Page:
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Trump asserts executive privilege over census citizenship question info as Dems prepare contempt vote

Image: Attorney General William Barr testifies before the Senate Judiciary
The resolution Wednesday allows for Democrats to pursue both civil and criminal contempt of both Attorney General William Barr, above, and Commerce Secretary Wilbur Ross. Copyright Win McNamee Getty Images file
Copyright Win McNamee Getty Images file
By Rebecca Shabad and Alex Moe with NBC News Politics
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AG William Barr and Commerce Secretary Wilbur Ross defied House Oversight Committee subpoenas issued in April to produce documents on the census citizenship question.


WASHINGTON — President Donald Trump on Wednesday asserted executive privilege over information related to his administration's decision to add a citizenship question to the 2020 census as the House Oversight Committee prepared to hold two of his Cabinet members in contempt for defying its subpoenas on the issue.

Trump's move, which the Justice Department announced in a letter to the committee's chairman, Elijah Cummings, came as the panel began a meeting to vote on a resolution to hold Attorney General William Barr and Commerce Secretary Wilbur Ross in contempt of Congress for withholding documents on the decision to addthe question to the census.

The resolution would allow Democrats to pursue both civil and criminal contempt of both Cabinet officials for defying subpoenas issued by Cummings, D-Md., on April 2 to produce the documents. Democratic leadership would then decide which avenue to pursue.

To take action in criminal contempt, the House would need to hold a full floor vote. For civil contempt, Democrats would seek authorization from a bipartisan group of House leaders, in which Democrats hold the majority, to file a lawsuit to enforce the committee's subpoenas.

The Justice Department had warned Cummings in a letter Tuesday that it would recommend the president assert executive privilege if the House voted to hold the officials in contempt of Congress.

Rep. Jim Jordan, R-Ohio, the top Republican on the Committee, also sent a letter to Cummings Tuesday charging that the chairman had rushed to hold a contempt of Congress vote, and had violated committee rules in scheduling the vote. He argued that "both Attorney General Barr and Secretary Ross have cooperated — and continue to cooperate — with your investigation."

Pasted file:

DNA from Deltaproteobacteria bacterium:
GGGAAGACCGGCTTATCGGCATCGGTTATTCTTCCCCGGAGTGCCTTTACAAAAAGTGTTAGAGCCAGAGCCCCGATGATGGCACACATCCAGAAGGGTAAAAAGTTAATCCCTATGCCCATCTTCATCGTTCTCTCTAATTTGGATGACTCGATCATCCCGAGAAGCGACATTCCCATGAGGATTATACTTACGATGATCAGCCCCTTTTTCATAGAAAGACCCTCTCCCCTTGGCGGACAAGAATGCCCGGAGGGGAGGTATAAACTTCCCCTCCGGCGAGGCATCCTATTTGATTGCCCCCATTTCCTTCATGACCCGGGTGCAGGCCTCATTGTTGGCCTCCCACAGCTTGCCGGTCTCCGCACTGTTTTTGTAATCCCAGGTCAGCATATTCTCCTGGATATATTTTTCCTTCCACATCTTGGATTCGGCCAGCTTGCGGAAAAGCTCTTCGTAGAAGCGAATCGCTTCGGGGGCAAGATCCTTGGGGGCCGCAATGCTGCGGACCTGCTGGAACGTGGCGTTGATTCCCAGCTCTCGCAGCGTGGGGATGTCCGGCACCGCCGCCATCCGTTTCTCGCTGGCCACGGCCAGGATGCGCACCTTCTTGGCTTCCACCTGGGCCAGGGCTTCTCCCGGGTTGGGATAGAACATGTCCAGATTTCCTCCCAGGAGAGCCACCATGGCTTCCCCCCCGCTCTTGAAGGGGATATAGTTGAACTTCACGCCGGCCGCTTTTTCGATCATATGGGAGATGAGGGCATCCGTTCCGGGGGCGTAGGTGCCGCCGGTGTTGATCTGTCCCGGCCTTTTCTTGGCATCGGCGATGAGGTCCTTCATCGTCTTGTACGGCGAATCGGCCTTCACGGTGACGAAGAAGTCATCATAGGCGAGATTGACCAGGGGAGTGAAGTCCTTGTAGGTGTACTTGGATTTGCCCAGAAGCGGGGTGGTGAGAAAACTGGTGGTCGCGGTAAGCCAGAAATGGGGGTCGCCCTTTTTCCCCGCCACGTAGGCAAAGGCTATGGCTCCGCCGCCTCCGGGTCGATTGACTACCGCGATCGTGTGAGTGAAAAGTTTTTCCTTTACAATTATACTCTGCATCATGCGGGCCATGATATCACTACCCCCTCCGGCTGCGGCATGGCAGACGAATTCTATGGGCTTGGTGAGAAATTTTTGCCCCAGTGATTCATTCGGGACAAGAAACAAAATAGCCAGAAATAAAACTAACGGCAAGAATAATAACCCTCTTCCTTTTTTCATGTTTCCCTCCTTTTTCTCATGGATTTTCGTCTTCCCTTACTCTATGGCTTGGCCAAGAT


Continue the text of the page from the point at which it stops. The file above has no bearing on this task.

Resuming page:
Commerce Secretary Wilbur Ross attends an event in Washington on June 6, 2019.
Commerce Secretary Wilbur Ross attends an event in Washington on June 6, 2019.Leah Millis

The planned committee vote comes a day after the House approved a resolution to authorize the House Judiciary Committee and other panels to go to court to enforce their subpoenas of the Trump administration.

That measure, which was adopted 229-191 along party lines, allows the Judiciary Committee to sue Barr and former White House counsel Don McGahn for refusing to comply with its subpoenas related to former special counsel Robert Mueller's report on Russia's efforts to influence the 2016 election and possible obstruction of justice by Trump.

The Judiciary Committee voted in May to advance a measure to hold Barr in criminal contempt of Congress, but Chairman Jerry Nadler, D-N.Y., said Monday that he would hold off on that threat after reaching an agreement with the Justice Departmentto obtain some underlying evidence from the Mueller report related to possible obstruction of justice by Trump.

Cummings said the House vote Tuesday "marks a pivotal moment for Congress in our ability to conduct oversight as an independent branch of government."

The White House, Cummings said, has "not turned over one single shred of paper in response to any of our requests" about such things as the response to Hurricane Maria in Puerto Rico; executive branch security clearance concerns; efforts to transfer nuclear technology to Saudi Arabia; and hush money payments that the president's former longtime lawyer, Michael Cohen, made to women who allege past affairs with Trump, which he has denied.

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